Walker, 39, has been vice president of Distribution Operations for Appalachian Power since 2020, with responsibility for construction, engineering, maintenance and operations of Appalachian Power's electric distribution systems. He previously was plant manager of AEP's Rockport Plant. Walker joined AEP in 2005 and has served in a variety of roles including project and field engineering, project management, generation performance improvement and as a generation energy production superintendent. Walker received a bachelor's degree in chemical engineering from The Ohio State University.
American Electric Power, based in Columbus, Ohio, is powering a cleaner, brighter energy future for its customers and communities. AEP's approximately 16,700 employees operate and maintain the nation's largest electricity transmission system and more than 224,000 miles of distribution lines to safely deliver reliable and affordable power to 5.5 million regulated customers in 11 states. AEP also is one of the nation's largest electricity producers with approximately 31,000 megawatts of diverse generating capacity, including more than 7,100 megawatts of renewable energy. The company's plans include growing its renewable generation portfolio to approximately 50% of total capacity by 2030. AEP is on track to reach an 80% reduction in carbon dioxide emissions from 2000 levels by 2030 and has committed to achieving net zero by 2050. AEP is recognized consistently for its focus on sustainability, community engagement, and diversity, equity and inclusion. AEP's family of companies includes utilities AEP Ohio, AEP Texas, Appalachian Power (in Virginia and West Virginia), AEP Appalachian Power (in Tennessee), Indiana Michigan Power, Kentucky Power, Public Service Company of Oklahoma, and Southwestern Electric Power Company (in Arkansas, Louisiana, east Texas and the Texas Panhandle). AEP also owns AEP Energy, which provides innovative competitive energy solutions nationwide. For more information, visit aep.com.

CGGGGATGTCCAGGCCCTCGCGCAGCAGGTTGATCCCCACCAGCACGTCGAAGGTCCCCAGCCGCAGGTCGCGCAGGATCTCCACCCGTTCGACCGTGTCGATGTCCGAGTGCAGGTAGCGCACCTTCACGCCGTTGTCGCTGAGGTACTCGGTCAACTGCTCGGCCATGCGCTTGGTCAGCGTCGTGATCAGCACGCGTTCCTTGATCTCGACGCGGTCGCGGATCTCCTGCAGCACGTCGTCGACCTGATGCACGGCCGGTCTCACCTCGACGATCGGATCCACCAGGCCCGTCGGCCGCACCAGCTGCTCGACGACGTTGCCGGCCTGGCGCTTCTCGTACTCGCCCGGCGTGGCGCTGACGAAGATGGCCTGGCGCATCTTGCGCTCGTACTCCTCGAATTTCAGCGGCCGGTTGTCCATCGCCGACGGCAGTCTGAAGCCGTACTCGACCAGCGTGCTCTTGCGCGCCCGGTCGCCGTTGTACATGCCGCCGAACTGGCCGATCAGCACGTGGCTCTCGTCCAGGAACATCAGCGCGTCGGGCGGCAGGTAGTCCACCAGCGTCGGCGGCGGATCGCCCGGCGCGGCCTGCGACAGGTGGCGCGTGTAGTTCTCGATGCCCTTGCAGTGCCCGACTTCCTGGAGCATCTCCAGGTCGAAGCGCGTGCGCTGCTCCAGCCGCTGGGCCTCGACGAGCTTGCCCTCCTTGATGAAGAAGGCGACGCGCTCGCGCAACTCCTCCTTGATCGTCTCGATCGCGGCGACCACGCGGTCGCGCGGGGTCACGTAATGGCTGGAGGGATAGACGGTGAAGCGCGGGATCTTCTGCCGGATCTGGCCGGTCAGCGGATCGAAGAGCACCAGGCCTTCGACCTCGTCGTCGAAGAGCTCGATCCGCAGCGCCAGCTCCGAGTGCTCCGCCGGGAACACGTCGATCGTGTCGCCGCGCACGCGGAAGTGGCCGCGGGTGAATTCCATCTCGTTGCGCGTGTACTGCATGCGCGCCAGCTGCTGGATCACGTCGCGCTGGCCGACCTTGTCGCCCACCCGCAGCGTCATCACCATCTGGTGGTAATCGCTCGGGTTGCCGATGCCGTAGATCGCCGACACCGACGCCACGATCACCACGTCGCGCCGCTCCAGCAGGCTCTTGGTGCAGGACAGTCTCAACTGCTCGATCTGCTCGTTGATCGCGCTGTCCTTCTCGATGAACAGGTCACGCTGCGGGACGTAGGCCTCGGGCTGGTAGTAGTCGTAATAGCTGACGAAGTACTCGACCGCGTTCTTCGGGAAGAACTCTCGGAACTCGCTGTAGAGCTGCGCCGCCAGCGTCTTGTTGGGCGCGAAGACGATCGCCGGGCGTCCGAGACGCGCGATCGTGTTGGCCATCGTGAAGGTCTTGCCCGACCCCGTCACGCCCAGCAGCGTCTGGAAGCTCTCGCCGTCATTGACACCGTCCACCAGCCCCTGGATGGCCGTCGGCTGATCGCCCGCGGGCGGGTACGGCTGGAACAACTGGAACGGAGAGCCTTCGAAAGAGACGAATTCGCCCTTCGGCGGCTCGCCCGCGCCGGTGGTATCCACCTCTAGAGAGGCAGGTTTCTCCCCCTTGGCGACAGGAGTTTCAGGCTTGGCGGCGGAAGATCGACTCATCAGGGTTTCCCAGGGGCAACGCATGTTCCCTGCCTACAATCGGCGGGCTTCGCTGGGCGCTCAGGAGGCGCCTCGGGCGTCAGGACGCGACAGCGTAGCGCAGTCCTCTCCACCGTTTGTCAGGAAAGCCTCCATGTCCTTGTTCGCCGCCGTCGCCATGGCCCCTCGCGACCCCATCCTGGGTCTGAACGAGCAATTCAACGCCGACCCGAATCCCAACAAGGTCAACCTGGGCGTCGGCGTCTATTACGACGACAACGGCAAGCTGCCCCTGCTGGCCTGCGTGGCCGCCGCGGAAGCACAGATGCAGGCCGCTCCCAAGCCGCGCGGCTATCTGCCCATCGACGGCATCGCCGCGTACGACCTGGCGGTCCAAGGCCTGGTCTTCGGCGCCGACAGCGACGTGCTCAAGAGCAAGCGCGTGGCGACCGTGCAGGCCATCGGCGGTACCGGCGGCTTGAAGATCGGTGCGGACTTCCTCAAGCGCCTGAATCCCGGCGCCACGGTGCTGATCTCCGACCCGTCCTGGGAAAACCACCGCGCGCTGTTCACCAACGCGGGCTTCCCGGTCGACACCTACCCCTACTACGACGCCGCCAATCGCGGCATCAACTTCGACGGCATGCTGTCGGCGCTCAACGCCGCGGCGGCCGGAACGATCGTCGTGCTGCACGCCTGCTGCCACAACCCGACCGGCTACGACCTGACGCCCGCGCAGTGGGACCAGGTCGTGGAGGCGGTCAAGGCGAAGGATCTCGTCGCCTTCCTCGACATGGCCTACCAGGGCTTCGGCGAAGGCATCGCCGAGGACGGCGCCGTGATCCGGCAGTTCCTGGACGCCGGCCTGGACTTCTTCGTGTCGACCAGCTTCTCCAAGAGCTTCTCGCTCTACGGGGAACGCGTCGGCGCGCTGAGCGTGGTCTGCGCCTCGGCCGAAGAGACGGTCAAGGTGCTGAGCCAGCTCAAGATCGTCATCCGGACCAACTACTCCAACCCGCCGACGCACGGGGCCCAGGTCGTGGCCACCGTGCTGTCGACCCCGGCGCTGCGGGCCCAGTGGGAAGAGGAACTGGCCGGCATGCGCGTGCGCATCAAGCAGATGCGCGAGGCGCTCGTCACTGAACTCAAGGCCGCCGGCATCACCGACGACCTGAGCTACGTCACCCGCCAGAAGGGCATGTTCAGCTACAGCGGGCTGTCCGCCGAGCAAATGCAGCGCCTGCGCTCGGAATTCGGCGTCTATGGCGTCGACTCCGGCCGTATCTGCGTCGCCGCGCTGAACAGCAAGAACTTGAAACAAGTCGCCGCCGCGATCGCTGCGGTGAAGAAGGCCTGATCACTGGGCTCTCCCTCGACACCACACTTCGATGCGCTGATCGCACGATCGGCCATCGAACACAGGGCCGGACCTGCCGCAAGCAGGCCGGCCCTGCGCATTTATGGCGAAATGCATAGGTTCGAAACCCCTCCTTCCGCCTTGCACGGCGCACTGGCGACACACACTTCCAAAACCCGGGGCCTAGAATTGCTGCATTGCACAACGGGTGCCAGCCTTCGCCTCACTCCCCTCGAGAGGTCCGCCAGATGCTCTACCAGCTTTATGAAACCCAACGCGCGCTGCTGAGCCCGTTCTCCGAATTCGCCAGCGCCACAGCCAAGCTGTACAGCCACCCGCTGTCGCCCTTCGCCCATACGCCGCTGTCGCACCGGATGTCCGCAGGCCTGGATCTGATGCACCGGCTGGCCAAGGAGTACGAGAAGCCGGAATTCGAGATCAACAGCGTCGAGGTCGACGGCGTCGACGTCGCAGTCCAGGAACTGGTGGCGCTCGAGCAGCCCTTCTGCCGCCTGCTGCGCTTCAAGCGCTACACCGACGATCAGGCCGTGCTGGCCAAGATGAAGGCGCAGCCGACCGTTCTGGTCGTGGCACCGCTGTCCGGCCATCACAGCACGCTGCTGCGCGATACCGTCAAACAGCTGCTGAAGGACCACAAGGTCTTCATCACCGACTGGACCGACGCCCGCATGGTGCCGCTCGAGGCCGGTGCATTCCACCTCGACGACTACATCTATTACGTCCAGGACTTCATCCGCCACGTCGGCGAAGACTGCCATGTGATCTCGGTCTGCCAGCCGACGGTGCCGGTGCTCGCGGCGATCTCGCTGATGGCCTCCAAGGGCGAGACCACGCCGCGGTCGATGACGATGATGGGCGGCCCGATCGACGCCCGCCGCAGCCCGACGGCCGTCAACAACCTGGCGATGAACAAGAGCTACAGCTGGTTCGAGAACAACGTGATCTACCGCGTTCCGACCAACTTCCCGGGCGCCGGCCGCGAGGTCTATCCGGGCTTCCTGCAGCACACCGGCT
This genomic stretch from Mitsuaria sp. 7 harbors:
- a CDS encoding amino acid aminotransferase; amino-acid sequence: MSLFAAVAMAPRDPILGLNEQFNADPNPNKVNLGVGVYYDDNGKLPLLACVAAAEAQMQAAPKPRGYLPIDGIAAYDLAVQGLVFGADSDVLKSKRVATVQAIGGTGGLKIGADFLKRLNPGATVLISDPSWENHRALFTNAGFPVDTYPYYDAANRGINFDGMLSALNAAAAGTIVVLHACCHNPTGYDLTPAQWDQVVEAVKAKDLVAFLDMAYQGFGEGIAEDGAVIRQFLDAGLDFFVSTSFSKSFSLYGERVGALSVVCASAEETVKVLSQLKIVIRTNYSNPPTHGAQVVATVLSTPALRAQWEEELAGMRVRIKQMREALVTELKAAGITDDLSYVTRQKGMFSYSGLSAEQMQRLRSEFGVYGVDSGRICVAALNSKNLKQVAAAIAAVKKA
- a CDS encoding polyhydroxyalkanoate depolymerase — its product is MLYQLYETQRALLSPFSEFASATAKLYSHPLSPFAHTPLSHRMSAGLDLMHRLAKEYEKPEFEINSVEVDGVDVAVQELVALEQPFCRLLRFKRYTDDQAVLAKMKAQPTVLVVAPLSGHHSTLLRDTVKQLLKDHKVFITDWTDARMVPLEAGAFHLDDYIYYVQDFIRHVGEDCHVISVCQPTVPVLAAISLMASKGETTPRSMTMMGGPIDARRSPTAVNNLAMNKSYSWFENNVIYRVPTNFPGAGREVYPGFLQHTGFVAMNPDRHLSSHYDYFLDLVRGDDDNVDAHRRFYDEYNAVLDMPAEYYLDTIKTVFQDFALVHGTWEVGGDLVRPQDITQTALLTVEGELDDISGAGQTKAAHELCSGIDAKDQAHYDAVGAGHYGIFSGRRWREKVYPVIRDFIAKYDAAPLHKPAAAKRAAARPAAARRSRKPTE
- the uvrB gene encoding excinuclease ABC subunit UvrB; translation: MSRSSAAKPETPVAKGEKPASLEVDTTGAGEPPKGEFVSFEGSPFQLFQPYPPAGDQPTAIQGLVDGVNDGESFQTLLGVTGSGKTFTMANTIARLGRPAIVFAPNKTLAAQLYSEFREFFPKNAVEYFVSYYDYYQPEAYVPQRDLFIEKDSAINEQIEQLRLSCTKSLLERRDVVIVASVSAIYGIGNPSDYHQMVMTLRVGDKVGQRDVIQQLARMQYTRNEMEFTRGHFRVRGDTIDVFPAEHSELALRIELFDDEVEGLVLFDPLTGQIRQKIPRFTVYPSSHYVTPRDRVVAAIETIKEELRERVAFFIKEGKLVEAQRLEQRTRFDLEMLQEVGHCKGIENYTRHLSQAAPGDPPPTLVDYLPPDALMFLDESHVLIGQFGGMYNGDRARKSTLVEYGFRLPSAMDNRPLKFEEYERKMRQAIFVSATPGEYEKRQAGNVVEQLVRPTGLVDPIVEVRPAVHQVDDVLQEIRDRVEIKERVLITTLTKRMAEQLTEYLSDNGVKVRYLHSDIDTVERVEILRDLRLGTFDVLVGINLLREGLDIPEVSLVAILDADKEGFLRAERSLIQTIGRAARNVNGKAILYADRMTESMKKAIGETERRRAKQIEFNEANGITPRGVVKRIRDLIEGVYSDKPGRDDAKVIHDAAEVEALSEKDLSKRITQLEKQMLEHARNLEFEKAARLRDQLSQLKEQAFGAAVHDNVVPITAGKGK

This report made by American Electric Power and its Registrant Subsidiaries contains forward-looking statements within the meaning of Section 21E of the Securities Exchange Act of 1934. Although AEP and each of its Registrant Subsidiaries believe that their expectations are based on reasonable assumptions, any such statements may be influenced by factors that could cause actual outcomes and results to be materially different from those projected. Among the factors that could cause actual results to differ materially from those in the forward-looking statements are: changes in economic conditions, electric market demand and demographic patterns in AEP service territories; the impact of pandemics, including COVID-19, and any associated disruption of AEP's business operations due to impacts on economic or market conditions, costs of compliance with potential government regulations and employees' reactions to those regulations, electricity usage, supply chain issues, customers, service providers, vendors and suppliers; the economic impact of escalating global trade tensions including the conflict between Russia and Ukraine, and the adoption or expansion of economic sanctions or trade restrictions; inflationary or deflationary interest rate trends; volatility in the financial markets, particularly developments affecting the availability or cost of capital to finance new capital projects and refinance existing debt; the availability and cost of funds to finance working capital and capital needs, particularly if expected sources of capital, such as proceeds from the sale of assets or subsidiaries, do not materialize, and during periods when the time lag between incurring costs and recovery is long and the costs are material; decreased demand for electricity; weather conditions, including storms and drought conditions, and AEP's ability to recover significant storm restoration costs; the cost of fuel and its transportation, the creditworthiness and performance of fuel suppliers and transporters and the cost of storing and disposing of used fuel, including coal ash and spent nuclear fuel; the availability of fuel and necessary generation capacity and the performance of generation plants; AEP's ability to recover fuel and other energy costs through regulated or competitive electric rates; the ability to transition from fossil generation and the ability to build or acquire renewable generation, transmission lines and facilities (including the ability to obtain any necessary regulatory approvals and permits) when needed at acceptable prices and terms, including favorable tax treatment, and to recover those costs; new legislation, litigation and government regulation, including changes to tax laws and regulations, oversight of nuclear generation, energy commodity trading and new or heightened requirements for reduced emissions of sulfur, nitrogen, mercury, carbon, soot or particulate matter and other substances that could impact the continued operation, cost recovery, and/or profitability of AEP's generation plants and related assets; the risks associated with fuels used before, during and after the generation of electricity, including coal ash and nuclear fuel; timing and resolution of pending and future rate cases, negotiations and other regulatory decisions, including rate or other recovery of new investments in generation, distribution and transmission service and environmental compliance; resolution of litigation; AEP's ability to constrain operation and maintenance costs; prices and demand for power generated and sold at wholesale; changes in technology, particularly with respect to energy storage and new, developing, alternative or distributed sources of generation; AEP's ability to recover through rates any remaining unrecovered investment in generation units that may be retired before the end of their previously projected useful lives; volatility and changes in markets for coal and other energy-related commodities, particularly changes in the price of natural gas; changes in utility regulation and the allocation of costs within regional transmission organizations, including ERCOT, PJM and SPP; changes in the creditworthiness of the counterparties with contractual arrangements, including participants in the energy trading market; actions of rating agencies, including changes in the ratings of debt; the impact of volatility in the capital markets on the value of the investments held by AEP's pension, other postretirement benefit plans, captive insurance entity and nuclear decommissioning trust and the impact of such volatility on future funding requirements; accounting standards periodically issued by accounting standard-setting bodies; other risks and unforeseen events, including wars and military conflicts, the effects of terrorism (including increased security costs), embargoes, naturally occurring and human-caused fires, cyber security threats and other catastrophic events; and the ability to attract and retain the requisite work force and key personnel.